Photo: Inusah Al-Hassan Taimako from Ghana speaks to international students and visitors. Photo by Eric Johnson, Austin Daily Herald.
by Katie Johnson, Austin Daily Herald
“I challenge you to go to Ghana,” 16-year-old Inusah Al-Hassan Taimako, a foreign exchange student at Austin High School, told the audience Wednesday. “Ghana is the middle country in the world.”
Dressed in traditional clothing, Taimako talked about his native land in front of fellow exchange students and coordinators at the Austin Public Library.
For the second year, the Austin Chapter of Zonta International (an organization for professionals who work to advance the status of women), FLEX (Future Leaders Exchange) and YES (Youth Exchange and Study Program) gathered exchange students from AHS, Pacelli High School, Lyle, Adams and Riverland Community College for “Student Welcome,” an evening of socializing and informative presentations.
Students from Afghanistan, Germany, Georgia, Moldova, Korea, China, Ghana and Kazakhstan spoke about their heritage, played geography games and introduced themselves to the public.
Mayor Tom Stiehm welcomed the students to the city.
“Austin is a very friendly city,” Stiehm said. “You’re going to really like Austin. We’re kind of diverse now. You may get some questions because people here are very curious.”
Vadym Bezkrovnyi, 22, a student at Riverland from Ukraine, played a guitar and sang a “very popular song in Russia and Ukraine.”
Bezkrovnyi holds a master’s degree from his native country, but is pursuing another degree in his “hobby,” collision repair. He was also in a band for seven years, he said.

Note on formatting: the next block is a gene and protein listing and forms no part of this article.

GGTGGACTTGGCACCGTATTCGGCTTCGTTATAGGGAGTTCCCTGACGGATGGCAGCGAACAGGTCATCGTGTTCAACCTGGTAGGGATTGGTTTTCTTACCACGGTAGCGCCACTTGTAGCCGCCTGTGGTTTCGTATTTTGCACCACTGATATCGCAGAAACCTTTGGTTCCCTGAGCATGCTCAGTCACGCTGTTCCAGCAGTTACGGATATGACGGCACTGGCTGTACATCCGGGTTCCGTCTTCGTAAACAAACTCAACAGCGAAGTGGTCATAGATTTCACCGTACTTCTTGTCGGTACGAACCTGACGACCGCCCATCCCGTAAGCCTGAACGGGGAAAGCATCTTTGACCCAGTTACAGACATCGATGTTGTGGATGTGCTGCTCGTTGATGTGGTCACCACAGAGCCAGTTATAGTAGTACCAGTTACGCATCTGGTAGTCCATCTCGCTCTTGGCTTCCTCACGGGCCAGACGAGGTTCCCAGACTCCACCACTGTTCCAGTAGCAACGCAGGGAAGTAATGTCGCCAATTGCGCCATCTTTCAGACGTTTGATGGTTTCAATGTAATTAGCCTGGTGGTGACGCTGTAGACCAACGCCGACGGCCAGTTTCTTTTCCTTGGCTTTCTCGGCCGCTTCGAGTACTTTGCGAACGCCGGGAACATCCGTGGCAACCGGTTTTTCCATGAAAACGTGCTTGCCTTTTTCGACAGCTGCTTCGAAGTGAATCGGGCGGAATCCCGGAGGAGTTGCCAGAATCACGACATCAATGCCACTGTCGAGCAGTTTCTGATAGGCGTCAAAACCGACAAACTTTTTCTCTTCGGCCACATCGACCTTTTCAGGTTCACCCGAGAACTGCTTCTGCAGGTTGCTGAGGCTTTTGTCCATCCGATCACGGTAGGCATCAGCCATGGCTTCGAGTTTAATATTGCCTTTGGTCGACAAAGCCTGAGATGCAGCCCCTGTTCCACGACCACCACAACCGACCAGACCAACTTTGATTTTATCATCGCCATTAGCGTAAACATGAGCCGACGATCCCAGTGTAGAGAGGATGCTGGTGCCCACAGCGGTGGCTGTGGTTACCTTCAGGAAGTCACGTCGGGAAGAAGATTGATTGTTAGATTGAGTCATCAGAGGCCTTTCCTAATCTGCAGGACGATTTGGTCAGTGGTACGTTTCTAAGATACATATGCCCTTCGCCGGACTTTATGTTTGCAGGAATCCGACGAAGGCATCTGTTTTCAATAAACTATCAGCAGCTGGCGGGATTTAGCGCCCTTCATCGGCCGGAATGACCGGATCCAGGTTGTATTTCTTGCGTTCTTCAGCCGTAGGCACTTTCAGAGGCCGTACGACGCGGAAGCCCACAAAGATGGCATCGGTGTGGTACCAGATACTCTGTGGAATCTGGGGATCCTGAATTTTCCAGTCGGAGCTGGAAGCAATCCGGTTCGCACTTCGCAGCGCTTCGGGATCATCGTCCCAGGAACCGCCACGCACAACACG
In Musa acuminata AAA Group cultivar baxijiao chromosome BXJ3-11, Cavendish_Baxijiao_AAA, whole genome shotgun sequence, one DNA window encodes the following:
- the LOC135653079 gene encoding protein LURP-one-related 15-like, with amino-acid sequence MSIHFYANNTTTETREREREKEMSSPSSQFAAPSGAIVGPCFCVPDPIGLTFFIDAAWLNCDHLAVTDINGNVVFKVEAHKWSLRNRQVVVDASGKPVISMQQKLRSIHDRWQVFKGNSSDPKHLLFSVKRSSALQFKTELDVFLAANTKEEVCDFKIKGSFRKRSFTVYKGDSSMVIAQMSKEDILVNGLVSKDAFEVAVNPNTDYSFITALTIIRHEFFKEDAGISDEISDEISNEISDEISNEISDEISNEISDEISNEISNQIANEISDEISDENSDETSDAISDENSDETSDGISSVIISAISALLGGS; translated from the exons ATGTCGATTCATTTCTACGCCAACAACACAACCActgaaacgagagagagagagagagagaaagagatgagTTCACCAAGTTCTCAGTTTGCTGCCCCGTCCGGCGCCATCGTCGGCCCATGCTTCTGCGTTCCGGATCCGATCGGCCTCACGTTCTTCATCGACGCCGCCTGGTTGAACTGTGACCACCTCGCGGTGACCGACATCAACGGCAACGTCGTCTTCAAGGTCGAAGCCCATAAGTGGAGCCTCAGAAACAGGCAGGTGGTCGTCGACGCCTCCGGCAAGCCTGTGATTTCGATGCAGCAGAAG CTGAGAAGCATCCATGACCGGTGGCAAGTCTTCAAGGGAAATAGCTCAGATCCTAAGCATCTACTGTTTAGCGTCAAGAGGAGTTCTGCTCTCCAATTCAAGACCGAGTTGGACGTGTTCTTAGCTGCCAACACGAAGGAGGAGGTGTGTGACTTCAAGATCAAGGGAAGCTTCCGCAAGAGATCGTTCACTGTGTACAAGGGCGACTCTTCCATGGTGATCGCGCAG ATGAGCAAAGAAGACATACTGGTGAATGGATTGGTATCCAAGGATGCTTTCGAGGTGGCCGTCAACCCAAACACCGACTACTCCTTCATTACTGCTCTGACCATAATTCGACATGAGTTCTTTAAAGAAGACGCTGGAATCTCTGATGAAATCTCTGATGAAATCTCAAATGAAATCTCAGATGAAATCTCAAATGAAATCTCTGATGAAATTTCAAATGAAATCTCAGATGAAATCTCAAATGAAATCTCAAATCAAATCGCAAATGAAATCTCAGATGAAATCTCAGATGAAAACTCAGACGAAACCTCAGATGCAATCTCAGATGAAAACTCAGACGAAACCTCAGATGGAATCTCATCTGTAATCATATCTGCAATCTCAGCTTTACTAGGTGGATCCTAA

He said he will be in the U.S. for two years “just combining my hobby and job.”
Azada Mowahid, of Herat, Afghanistan, talked about her home country’s languages, religions, government, geography and attending school.
“Girls and boys are separate,” said Mowahid, 16. “Also, you cannot chose your subjects.” Mowahid said students have 16 subjects to learn. The Lyle exchange student said Afghanistan has 5 million people, and “no traffic lights.”
Zonta member Tami Fett said Mowahid gave a good presentation, especially since she was not drinking any beverages or eating food.
“The Muslim students are in the middle of Ramadan right now, so they have to fast,” Fett said.
Three Riverland exchange students were also present who qualified for the highly-competitive, one-year International Resources and Exchanges Board, “an international non-profit organization providing leadership and innovative programs to improve the quality of education, strengthen independent media and foster pluralistic civil society development,” IREX states on its Web site.
Riverland, however, also has about 30 to 40 international students who came to the country on visas, said Mel Morem, international adviser.
© 2009 Austin Daily Herald, Inc. All rights reserved.